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Mad Scientist - ASM Contest [Final Results]


Originally posted by RPG Hacker
A programming contest shouldn't be about creativity. On top of that, the fact that it's this way also necessitates all these shaky explanations on what is and isn't allowed, which ultimately heavily comes down to interpretation.

inversely, wouldn't making a programming contest about the coding and not creativity just mean a bunch of entries that are effectively the same thing?

Like your chuck soccer ball proposal. I get it was just a quick example, but if ~30 equally skilled coders enter the contest and accidentally create the exact same soccer ball attack, then suddenly the judges either have a 30-way tie, or have to go through the code and pick and choose based on incredibly pedantic reasoning.

I'm not asm so I have no horse in this race, but as a spectator if each round was just everybody doing the exact same thing, that doesn't seem particularly interesting or motivating for entrants OR judges.

e: also im not too sure what part of the rules are confusing you. Again, it could just be an example of your concerns on future rounds to come, but I don't understand how you could possibly misconstrue "water or water enemy. if its not water or water enemy it doesn't count", unless you're deliberately trying to sidestep the rules (which based on your other point about not wanting to be creative, doesn't sound like an issue anyways).
Small important news: I had clarified the last sentence in the second to last paragraph to remove the contradiction within the same sentence.

Originally posted by Ruberjig
Can we submit a "pack" or folder containing more than one thing related to the round?

The pack should be related to each other. But if you submit two unrelated things, you're essencially participating twice, thus disqualifying you for the round.
Even then, you shouldn't submit too much. As a rule of thumb, maximally three different sprites (not counting projectiles), one generator or UberASM code or one patch should be submitted (blocks are harder to count).
And please keep them atomised! If your entry is an ASM file which contains e.g. multiple unrelated patches, you're essencially submitting multiple entries. Same with sprites: If you have got a sprite with totally different behaviours depending on the extra property byte, it's three sprites in that contest.

This doesn't apply to auxillary resources, of course, as they aren't the main focus of the submission. Anoni's development version of DynamicZ doesn't count for the rule since that isn't what his submission is about beyond the submission's graphics.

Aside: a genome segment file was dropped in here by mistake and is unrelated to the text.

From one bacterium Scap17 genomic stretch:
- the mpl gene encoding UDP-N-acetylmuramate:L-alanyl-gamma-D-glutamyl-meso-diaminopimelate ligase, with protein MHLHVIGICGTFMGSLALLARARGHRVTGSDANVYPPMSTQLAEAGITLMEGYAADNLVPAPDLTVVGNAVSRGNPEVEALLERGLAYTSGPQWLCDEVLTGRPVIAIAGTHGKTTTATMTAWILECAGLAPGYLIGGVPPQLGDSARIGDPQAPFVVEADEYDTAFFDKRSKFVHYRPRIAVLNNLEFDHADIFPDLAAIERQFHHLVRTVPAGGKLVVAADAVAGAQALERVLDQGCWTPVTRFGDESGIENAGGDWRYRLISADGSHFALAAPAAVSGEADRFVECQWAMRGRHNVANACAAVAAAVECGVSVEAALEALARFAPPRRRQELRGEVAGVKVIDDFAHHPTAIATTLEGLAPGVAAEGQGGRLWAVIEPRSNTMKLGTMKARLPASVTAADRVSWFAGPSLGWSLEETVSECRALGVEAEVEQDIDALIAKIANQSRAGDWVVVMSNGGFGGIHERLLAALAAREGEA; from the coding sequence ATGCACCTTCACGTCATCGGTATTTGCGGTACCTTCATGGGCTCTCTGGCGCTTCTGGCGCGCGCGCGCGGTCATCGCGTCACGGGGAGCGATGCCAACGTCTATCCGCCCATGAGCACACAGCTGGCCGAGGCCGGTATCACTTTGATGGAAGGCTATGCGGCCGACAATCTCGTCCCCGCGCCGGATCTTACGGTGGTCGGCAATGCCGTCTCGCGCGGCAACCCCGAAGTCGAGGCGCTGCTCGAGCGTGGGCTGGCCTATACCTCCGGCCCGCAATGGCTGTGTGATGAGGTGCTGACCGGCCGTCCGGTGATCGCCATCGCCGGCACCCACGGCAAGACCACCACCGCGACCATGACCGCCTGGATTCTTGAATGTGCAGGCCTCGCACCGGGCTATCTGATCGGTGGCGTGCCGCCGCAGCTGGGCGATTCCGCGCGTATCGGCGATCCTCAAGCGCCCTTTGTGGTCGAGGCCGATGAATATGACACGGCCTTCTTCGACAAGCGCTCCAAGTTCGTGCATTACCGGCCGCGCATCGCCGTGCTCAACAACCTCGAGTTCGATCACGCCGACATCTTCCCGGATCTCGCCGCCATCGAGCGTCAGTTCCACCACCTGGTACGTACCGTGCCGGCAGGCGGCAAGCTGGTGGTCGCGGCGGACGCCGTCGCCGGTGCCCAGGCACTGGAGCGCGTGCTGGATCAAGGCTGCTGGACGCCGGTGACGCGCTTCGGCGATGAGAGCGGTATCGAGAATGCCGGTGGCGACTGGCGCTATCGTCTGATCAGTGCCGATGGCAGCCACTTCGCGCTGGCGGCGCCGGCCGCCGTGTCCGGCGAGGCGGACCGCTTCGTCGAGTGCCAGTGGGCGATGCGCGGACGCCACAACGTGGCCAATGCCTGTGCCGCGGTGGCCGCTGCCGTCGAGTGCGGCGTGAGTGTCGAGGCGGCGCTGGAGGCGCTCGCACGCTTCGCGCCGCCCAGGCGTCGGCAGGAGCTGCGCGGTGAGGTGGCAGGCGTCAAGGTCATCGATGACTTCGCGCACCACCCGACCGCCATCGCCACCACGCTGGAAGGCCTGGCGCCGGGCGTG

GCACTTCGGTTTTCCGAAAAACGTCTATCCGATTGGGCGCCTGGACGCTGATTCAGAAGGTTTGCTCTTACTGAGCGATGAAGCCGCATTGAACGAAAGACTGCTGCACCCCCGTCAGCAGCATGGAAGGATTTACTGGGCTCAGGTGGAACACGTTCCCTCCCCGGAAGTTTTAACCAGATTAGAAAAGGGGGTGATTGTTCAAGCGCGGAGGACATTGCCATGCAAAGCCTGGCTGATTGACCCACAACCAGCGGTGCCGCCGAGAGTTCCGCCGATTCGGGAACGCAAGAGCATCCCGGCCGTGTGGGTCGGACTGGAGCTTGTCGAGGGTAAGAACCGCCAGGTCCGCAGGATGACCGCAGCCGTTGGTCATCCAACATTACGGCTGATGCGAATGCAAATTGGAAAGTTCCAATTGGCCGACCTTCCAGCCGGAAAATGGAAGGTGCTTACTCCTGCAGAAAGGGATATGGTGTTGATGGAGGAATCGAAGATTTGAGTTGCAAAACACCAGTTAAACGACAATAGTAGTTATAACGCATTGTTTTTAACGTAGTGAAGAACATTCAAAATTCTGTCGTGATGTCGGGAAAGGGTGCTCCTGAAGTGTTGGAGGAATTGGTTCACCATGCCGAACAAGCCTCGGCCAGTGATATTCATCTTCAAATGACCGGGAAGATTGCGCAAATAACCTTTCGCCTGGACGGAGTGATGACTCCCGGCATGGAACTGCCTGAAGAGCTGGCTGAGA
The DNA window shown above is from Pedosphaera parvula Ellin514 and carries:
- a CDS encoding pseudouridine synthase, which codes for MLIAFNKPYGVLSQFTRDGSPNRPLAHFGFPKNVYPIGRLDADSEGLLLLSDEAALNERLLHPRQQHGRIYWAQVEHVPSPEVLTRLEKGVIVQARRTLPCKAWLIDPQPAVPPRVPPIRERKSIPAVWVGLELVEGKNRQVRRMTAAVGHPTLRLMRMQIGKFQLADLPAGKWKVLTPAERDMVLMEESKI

Originally posted by RPG Hacker
I don't quite know about this one. I really don't. Since the task is formualted so openly, it actually feels like it needs a bit of creativity to come up with something, which isn't really what I was hoping for or what a programming contest should be about. Was hoping for something with more direction and more restrictions, requiring less creativity and more problem-solving. To me, that was one of the areas where the first Mad Scientist failed. A programming contest shouldn't be about creativity. On top of that, the fact that it's this way also necessitates all these shaky explanations on what is and isn't allowed, which ultimately heavily comes down to interpretation. If I were a participant, I wouldn't really want to think about whether a submission of mine fit that rather vague ruleset of what is considered a "water-based" entry. I also don't think leaving the choice of tool up to participants is a great idea. That just seems like it spells trouble. I mean, how is anyone even supposed to fairly judge submissions to a competition that could end up featuring, let's say, both a complex custom boss by one participant and a simple custom block by another one?

I disagree. This is a website which focuses on modding and in many instances, that is a subset of game development.
Of course, there still is a notable difference between creating commercial games and making a small mod. However, if a game was created by a small team of only three, four people, the coder is more likely to be also a designer. And SMW hacks take this even as the majority are created by a single person (albeit make use of the resource section) or if not, they're often teamed up with a coder who makes the bosses themselves.
It would have been a different story if we had a homebrew scene in which case general programming would have been more common.

There also is another reason: Judging. Problem solving, code golf and obfuscated code fit more with set judges who can take a look at the code but I picked public judging for Mad Scientist which and the judging is shifted towards gameplay and appearance than code.

Lastly: The advantage of open themes is to get a variety of submissions. Take a look at 24hoSMW: All of them feature a given theme and you have to create a level in a single day. Some of them are more open, which leaves room for interpretations, and some of them are less so. In fact, the last theme, four, was pretty open but it also had a low entry barrier. On the other hand,